SIMI VALLEY, California -- All eyes are on the three non-politicians in the Republican presidential race as the nation readies itself for the second major GOP primary debate Wednesday in California, where 15 candidates will take two stages to duke it out again.
GOP front-runner Donald Trump will be at the center of the prime time debate, but there are signs voters may be souring on the bombastic billionaire businessman. In a Washington Post/ABC News poll out this week, a strong majority of voters said Trump isn’t qualified, isn’t honest, and doesn’t have the personality or temperament to serve effectively as president.
Still, Americans seem keen on candidates like Trump that are viewed as outsiders: in the same survey, 72% of voters said “most people in politics” cannot be trusted, and 64% said the current political system is “dysfunctional.”
Cue Dr. Ben Carson. The mild-mannered retired neurosurgeon has surged in the polls just behind Trump, making him the chief alternative to watch. While he's run a campaign that's largely flown under the radar so far, the latest debate will be his biggest moment yet on the national stage, where he'll need a standout performance to compete with Trump.
In the August forum, Carson faded into the background for long stretches of the event -- prompting him to joke with moderator Megyn Kelly that he thought he was done for the night -- so he’ll have to hold his own in the spotlight Wednesday to maintain his newfound momentum.
He’ll have to do it while deflecting possible attacks from Trump, too. Though the GOP front-runner spent the summer lashing out at the political establishment -- a move that helped cement his image as a citizen crusader hell-bent on shaking up D.C. -- Trump has recently taken aim at the soft-spoken Carson, who has promised a positive campaign free of feuds.
Perhaps this is why Trump said Wednesday that he'll "try to tone it down." Still, Trump has struggled in the past not to respond to criticism. And he should expect to face plenty from the third outsider candidate in the race -- former Hewlett Packard CEO Carly Fiorina, who will have more to prove than most on the debate stage Wednesday night.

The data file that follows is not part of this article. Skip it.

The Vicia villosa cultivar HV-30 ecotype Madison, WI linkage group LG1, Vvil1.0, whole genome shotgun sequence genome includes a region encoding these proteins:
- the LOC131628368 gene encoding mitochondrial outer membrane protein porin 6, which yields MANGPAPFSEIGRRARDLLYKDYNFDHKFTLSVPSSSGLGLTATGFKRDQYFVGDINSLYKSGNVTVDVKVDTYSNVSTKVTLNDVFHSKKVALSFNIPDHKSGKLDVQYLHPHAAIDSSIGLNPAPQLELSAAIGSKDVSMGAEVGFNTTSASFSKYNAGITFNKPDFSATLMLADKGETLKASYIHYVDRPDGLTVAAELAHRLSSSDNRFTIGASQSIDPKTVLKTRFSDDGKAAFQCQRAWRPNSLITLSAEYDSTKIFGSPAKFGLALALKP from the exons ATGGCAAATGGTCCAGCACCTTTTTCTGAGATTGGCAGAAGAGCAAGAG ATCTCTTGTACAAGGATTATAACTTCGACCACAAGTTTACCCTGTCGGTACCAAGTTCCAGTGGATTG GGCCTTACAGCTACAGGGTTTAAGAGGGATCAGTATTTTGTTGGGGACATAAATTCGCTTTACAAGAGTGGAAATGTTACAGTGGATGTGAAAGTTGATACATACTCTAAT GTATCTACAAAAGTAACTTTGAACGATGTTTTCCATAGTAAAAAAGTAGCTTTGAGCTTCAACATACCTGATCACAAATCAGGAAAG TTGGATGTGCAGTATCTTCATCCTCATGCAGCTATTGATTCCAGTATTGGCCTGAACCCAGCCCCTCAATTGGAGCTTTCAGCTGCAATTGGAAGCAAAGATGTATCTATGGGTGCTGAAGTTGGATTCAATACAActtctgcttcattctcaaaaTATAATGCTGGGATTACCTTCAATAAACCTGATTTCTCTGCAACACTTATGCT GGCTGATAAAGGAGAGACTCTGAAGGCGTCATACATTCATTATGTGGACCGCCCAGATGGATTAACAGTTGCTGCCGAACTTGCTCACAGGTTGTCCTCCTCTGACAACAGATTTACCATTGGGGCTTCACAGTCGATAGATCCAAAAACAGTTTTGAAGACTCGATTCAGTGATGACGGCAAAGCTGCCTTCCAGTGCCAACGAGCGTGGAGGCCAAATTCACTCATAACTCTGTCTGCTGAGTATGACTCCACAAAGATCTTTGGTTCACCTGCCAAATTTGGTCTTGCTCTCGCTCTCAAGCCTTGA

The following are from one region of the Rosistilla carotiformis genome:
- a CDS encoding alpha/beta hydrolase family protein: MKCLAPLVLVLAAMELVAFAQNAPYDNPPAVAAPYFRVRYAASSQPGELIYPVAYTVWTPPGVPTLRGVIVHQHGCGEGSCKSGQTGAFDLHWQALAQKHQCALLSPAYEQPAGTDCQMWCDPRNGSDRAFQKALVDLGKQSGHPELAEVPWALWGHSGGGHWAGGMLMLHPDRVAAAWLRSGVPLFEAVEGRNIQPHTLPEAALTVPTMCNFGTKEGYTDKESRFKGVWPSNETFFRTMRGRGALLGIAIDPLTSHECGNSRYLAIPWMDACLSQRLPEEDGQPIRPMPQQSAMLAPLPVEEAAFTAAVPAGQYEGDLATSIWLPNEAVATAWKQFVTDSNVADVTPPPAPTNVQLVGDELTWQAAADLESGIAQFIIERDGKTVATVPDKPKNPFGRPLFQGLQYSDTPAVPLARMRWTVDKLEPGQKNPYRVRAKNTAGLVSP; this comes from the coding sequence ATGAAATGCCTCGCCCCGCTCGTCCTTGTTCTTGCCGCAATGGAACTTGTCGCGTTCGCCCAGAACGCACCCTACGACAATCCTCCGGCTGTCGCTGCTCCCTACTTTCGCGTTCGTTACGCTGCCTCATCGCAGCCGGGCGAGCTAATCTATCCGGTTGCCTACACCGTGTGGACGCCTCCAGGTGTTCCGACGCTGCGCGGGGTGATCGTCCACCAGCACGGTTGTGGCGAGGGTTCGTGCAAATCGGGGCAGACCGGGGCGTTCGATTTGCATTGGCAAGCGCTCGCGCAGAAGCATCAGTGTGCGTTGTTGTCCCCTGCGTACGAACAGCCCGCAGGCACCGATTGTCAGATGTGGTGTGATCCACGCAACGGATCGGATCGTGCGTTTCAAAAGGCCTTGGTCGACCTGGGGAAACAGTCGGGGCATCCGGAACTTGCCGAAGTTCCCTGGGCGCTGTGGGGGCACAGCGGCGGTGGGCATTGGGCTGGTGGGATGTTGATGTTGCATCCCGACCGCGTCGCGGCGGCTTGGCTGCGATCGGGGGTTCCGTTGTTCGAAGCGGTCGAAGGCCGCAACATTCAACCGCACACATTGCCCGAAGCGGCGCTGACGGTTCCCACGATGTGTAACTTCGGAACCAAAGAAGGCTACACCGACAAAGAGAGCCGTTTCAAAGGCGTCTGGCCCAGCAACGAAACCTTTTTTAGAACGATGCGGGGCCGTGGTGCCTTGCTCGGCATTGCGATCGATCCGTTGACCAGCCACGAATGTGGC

“She’s got to come out and perform at the same very high level and show that she deserves her place at the table,” Republican strategist Rick Wilson told msnbc earlier this month, following Fiorina's standout performance during the first "undercard" debate on Fox News. “People expect a lot from her now so she needs to go in there ready to play, ready to be noticed.”
She’s likely to bring the fight to Trump, who criticized her appearance in a Rolling Stone interview published last week, saying she didn’t have the kind of “face” voters wanted to elect. He later said he meant her “persona,” not her appearance, and went on to criticize her business record.
"Mr. Trump's going to be hearing quite a lot from me," Fiorina told CNBC in a pre-debate interview. "Donald Trump has said many things about other candidates, but he has not talked about their appearance.”
“You’re going to know how successful she is by the degree Donald Trump is attacking her time at Hewlett Packard," Wilson added. "That’ll be a good tell of how well she’s doing, is how crazy Donald Trump goes."
Fiorina’s last jab at Trump on the debate stage -- “I didn’t get a phone call from Bill Clinton before I jumped in the race. Did any of you get a call? I didn’t.” -- was one of the most memorable moments of the early debate. She was referring to a story, new that week, that Trump and the former president had conferred by phone before Trump entered the race.
Effective as it was, it’s going to be a lot harder for Fiorina to land such a zinger with Trump just a few podiums away.
Whatever happens between the three outsiders, you can be sure to expect a fight all around. Trump, Carson and Fiorina were the top searched-for candidates ahead of the debate, according to Google. And on Wednesday night, they'll be within spitting distance of each other on a stage where the podiums have been purposefully placed just 20 inches apart.
“What the team and I have been doing is trying to craft questions that, in most cases, pit candidates against the other, specific candidates on the stage, on issues where they disagree, whether it's policy or politics or leadership,” CNN host and debate moderator Jake Tapper said on that network last weekend. “They’re going to want to talk to the camera and they’re going to get out their talking points, but I am going to attempt to get them to address each other and actually debate.”